What fruits can dogs eat?

Most darling doggos are absolutely infatuated with the sweet, fresh taste of fruit. Is it okay for your dog to eat fruit, though? What fruits are okay for dogs, and how much is okay to give them?

Should dogs eat fruit and, if so, which fruits are safe?
Should dogs eat fruit and, if so, which fruits are safe?  © Collage: Unsplash/Laura Ohlman & James Barker

Dogs will eat nearly anything. But if your dog eats everything, it's bound to get sick – or an upset stomach at the very least.

Of course, it can be hard to control your dog twenty-four hours a day, and it'll likely scoop up a few unwanted things here and there, but it's always good to know what your pup should and shouldn't consume.

In this dog guide, TAG24 takes a look at whether dogs can eat fruit. What fruit is safe for dogs, how much should you give them, and what fruits are a little dangerous for your darling doggo?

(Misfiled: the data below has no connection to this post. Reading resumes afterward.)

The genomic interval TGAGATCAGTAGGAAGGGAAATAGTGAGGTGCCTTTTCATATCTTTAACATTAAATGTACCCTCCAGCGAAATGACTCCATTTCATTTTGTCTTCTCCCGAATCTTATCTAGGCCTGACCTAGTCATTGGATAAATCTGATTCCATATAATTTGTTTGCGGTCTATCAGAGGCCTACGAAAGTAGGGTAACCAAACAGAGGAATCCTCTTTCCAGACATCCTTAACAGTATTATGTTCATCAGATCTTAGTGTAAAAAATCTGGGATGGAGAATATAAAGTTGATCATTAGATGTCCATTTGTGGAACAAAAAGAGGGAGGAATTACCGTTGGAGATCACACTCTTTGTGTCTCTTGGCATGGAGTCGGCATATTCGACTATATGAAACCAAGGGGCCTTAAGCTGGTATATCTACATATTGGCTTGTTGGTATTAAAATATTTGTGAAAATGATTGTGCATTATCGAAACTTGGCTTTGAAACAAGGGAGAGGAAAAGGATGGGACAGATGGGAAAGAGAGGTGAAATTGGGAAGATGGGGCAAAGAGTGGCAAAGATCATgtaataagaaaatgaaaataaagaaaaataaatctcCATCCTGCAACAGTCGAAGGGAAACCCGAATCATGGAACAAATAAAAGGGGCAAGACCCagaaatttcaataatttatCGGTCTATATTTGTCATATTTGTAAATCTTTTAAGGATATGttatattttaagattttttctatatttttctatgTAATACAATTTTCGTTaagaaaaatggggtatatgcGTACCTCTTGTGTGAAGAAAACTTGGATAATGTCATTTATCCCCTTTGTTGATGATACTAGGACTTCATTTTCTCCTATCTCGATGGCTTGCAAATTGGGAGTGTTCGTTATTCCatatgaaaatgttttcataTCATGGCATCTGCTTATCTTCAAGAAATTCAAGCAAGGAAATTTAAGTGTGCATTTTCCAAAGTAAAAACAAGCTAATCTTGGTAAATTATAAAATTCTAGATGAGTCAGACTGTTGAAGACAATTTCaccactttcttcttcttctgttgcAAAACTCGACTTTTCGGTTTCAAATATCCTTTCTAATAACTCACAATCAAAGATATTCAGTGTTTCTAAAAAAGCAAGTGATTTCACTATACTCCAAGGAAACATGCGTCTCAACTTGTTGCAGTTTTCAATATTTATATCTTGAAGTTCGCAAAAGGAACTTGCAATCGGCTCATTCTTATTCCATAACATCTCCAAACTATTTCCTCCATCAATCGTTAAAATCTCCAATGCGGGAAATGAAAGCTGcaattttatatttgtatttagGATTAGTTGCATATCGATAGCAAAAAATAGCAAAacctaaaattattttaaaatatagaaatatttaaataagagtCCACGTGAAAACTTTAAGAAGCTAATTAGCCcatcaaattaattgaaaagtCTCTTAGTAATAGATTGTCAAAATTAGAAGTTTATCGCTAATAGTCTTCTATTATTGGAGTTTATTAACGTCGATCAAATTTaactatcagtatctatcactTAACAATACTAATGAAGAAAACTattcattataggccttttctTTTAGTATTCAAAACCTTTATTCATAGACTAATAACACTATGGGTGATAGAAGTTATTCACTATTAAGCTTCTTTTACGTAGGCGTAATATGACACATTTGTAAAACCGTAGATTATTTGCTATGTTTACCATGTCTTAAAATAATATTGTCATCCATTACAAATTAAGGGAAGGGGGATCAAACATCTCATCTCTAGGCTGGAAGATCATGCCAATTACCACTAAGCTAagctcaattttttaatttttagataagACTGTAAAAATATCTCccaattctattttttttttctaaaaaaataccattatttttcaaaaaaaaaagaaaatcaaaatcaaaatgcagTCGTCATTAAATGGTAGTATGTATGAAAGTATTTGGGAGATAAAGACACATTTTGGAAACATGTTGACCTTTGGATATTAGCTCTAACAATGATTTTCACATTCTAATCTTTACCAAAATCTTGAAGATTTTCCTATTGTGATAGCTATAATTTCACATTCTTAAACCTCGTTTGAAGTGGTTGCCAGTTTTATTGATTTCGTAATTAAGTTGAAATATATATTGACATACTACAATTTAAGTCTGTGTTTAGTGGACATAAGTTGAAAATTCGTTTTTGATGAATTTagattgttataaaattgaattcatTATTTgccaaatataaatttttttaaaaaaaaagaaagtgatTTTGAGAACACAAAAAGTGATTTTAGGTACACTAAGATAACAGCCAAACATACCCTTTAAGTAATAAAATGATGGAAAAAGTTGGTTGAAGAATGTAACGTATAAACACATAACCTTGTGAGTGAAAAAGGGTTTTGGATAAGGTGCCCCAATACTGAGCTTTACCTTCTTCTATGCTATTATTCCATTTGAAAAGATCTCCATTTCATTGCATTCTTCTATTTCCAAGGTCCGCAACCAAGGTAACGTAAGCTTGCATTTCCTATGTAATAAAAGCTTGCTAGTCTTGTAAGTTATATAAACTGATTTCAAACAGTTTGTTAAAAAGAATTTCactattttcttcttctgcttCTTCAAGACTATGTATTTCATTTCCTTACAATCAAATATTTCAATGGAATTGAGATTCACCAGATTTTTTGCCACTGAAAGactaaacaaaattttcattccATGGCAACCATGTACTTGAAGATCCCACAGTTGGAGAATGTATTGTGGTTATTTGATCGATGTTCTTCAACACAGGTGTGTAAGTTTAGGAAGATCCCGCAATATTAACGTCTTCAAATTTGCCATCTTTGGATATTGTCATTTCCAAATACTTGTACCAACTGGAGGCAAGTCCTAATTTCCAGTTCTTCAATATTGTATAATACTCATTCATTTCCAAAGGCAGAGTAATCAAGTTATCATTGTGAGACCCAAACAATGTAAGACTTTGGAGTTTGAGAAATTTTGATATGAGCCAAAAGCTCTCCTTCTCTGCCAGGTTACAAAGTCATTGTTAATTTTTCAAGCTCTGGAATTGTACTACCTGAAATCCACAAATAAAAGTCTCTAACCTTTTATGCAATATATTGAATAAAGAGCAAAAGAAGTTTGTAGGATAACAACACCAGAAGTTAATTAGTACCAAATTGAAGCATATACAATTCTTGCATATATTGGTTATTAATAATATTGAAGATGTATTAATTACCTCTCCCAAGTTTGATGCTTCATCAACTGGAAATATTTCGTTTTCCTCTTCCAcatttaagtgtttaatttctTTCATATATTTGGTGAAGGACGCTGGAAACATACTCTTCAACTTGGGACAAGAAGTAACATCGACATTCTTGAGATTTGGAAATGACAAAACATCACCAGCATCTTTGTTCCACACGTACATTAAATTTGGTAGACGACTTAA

Dog stolen from air conditioned car for this shocking reason
Dogs Dog stolen from air conditioned car for this shocking reason

Let's take a look!

Can dogs eat fruit?

Dogs are omnivores, meaning that they can eat more than just meat, but not necessarily that they can eat vegetables.

Most dog food contains a variety of ingredients, from the proteins you'd usually expect to the carbohydrates that make dog food so bad for cats. These carbohydrates might often be plant-based, but it's not the same as your dog literally "eating fruit."

Our darling doggos should generally stick to a diet that's high in protein (though not necessarily made up of raw meat or even solid pieces of meat) and is a balanced combination of both dry and wet food. You should make sure that its diet is constructed with the help of a vet using proper dog food, and not stuff lying around in your fridge.

To answer this question in a more straight-forward manner: Yes, dogs can eat a few pieces of fruit here and there, but they have no nutritional need for it. If your dog goes in for a nibble, don't stress about their safety. But don't make a habit of it either.